The valuation of property rights in the Khasi Hills of Meghalaya, India.
“Property is a political instrument, an element in social struggle, an object of consumption and a site for identity formation” (The Dictionary of Human Geography 2009, p. 594).
Within the context of shrinking global resources, this study analyses property rights in land based on empirical evidence from two fieldwork sites – Umroi Pyllun and Umden Pyllun villages in Ri-Bhoi District and Phlangdiloin village in West Khasi Hills District of Meghalaya.
The study is conceptualized around two theoretical pillars namely (a) the governance of common property resources at the collective choice level of action and (b) the issue of gender and property rights in the context of matrilineal societies.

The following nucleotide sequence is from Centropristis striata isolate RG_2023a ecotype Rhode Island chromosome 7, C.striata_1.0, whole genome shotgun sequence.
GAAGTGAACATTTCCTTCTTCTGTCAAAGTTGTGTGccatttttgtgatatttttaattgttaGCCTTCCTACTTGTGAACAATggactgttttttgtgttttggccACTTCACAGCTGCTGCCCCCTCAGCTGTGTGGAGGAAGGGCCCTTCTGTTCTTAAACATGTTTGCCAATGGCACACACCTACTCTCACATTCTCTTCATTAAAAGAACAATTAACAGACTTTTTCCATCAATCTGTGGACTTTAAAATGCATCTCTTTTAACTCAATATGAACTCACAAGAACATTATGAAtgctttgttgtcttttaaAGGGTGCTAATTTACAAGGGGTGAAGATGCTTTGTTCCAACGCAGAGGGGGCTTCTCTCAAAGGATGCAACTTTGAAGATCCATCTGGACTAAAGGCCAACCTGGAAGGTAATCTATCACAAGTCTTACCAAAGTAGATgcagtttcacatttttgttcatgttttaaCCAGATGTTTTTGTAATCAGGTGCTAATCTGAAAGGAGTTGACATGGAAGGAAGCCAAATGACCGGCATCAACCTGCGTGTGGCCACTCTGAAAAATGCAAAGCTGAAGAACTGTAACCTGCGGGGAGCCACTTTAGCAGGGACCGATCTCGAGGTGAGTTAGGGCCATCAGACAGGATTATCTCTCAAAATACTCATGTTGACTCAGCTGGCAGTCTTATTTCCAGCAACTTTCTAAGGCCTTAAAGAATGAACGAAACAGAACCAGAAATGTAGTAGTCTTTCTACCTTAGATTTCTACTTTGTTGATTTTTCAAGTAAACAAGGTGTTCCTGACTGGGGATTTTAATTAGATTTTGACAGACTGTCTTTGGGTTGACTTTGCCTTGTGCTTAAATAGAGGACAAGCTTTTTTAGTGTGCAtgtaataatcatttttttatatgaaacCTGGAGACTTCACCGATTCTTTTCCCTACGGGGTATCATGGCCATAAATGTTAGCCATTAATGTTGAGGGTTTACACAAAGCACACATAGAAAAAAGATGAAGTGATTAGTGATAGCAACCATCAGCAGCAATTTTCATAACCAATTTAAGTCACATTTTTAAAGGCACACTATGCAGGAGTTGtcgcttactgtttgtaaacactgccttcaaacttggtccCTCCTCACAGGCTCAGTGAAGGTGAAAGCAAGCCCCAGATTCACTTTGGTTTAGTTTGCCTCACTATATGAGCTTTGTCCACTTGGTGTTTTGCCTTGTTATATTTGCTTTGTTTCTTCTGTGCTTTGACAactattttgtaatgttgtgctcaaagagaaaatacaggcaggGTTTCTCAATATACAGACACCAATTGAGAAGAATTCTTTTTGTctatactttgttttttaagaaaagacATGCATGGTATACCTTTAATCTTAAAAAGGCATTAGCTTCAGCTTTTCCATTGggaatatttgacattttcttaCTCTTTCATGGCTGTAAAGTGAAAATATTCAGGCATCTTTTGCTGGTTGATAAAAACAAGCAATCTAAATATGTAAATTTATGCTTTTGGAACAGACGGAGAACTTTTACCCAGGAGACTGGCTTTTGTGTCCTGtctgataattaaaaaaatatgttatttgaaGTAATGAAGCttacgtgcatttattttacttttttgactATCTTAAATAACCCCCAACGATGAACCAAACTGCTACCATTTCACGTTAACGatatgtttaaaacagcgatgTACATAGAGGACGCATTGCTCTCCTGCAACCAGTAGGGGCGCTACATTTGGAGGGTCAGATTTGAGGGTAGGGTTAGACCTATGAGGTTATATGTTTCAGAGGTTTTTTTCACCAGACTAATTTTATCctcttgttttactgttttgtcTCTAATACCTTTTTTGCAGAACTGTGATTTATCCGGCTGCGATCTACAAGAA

Against the historical backdrop of the unique land tenure system in the Khasi Hills of Meghalaya from early 19th century and the interplay of changes in the traditional institutions of governance, the existing legislative pluralisms and contemporary development processes, the study brings out the local specificity in Meghalaya and contributes to the global discourse on the governance of common property rights and changes in property relations